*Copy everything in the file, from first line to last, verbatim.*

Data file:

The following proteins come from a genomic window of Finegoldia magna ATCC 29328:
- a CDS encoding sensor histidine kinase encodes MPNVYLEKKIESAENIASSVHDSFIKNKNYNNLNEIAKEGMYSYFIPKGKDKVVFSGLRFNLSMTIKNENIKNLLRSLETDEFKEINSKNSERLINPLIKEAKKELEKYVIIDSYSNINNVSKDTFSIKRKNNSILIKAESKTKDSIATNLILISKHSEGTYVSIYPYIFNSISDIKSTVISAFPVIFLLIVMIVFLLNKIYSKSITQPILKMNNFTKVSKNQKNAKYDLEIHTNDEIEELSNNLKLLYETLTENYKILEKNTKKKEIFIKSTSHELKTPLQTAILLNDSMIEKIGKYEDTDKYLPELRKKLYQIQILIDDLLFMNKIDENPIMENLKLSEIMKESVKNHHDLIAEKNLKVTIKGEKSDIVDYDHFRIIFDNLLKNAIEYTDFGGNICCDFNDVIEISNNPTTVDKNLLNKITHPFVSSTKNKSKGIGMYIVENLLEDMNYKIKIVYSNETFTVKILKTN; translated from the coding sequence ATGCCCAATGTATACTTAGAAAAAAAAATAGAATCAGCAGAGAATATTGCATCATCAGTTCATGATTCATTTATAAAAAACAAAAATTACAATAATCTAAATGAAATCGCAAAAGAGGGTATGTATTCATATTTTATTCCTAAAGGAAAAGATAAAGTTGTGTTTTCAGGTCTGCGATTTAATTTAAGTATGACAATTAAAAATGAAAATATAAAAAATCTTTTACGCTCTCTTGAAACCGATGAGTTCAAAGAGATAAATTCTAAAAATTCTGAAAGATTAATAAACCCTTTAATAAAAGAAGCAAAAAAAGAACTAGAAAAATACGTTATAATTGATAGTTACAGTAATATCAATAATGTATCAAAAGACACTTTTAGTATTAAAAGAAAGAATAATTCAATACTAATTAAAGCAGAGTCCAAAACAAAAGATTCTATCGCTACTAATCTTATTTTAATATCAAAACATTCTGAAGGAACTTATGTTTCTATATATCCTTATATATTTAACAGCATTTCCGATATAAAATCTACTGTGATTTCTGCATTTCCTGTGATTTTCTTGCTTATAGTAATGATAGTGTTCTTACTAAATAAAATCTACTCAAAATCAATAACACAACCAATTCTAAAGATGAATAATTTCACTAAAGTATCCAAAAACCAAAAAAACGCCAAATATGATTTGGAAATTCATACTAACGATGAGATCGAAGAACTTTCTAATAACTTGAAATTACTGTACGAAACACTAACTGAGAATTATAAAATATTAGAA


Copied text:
The following proteins come from a genomic window of Finegoldia magna ATCC 29328:
- a CDS encoding sensor histidine kinase encodes MPNVYLEKKIESAENIASSVHDSFIKNKNYNNLNEIAKEGMYSYFIPKGKDKVVFSGLRFNLSMTIKNENIKNLLRSLETDEFKEINSKNSERLINPLIKEAKKELEKYVIIDSYSNINNVSKDTFSIKRKNNSILIKAESKTKDSIATNLILISKHSEGTYVSIYPYIFNSISDIKSTVISAFPVIFLLIVMIVFLLNKIYSKSITQPILKMNNFTKVSKNQKNAKYDLEIHTNDEIEELSNNLKLLYETLTENYKILEKNTKKKEIFIKSTSHELKTPLQTAILLNDSMIEKIGKYEDTDKYLPELRKKLYQIQILIDDLLFMNKIDENPIMENLKLSEIMKESVKNHHDLIAEKNLKVTIKGEKSDIVDYDHFRIIFDNLLKNAIEYTDFGGNICCDFNDVIEISNNPTTVDKNLLNKITHPFVSSTKNKSKGIGMYIVENLLEDMNYKIKIVYSNETFTVKILKTN; translated from the coding sequence ATGCCCAATGTATACTTAGAAAAAAAAATAGAATCAGCAGAGAATATTGCATCATCAGTTCATGATTCATTTATAAAAAACAAAAATTACAATAATCTAAATGAAATCGCAAAAGAGGGTATGTATTCATATTTTATTCCTAAAGGAAAAGATAAAGTTGTGTTTTCAGGTCTGCGATTTAATTTAAGTATGACAATTAAAAATGAAAATATAAAAAATCTTTTACGCTCTCTTGAAACCGATGAGTTCAAAGAGATAAATTCTAAAAATTCTGAAAGATTAATAAACCCTTTAATAAAAGAAGCAAAAAAAGAACTAGAAAAATACGTTATAATTGATAGTTACAGTAATATCAATAATGTATCAAAAGACACTTTTAGTATTAAAAGAAAGAATAATTCAATACTAATTAAAGCAGAGTCCAAAACAAAAGATTCTATCGCTACTAATCTTATTTTAATATCAAAACATTCTGAAGGAACTTATGTTTCTATATATCCTTATATATTTAACAGCATTTCCGATATAAAATCTACTGTGATTTCTGCATTTCCTGTGATTTTCTTGCTTATAGTAATGATAGTGTTCTTACTAAATAAAATCTACTCAAAATCAATAACACAACCAATTCTAAAGATGAATAATTTCACTAAAGTATCCAAAAACCAAAAAAACGCCAAATATGATTTGGAAATTCATACTAACGATGAGATCGAAGAACTTTCTAATAACTTGAAATTACTGTACGAAACACTAACTGAGAATTATAAAATATTAGAA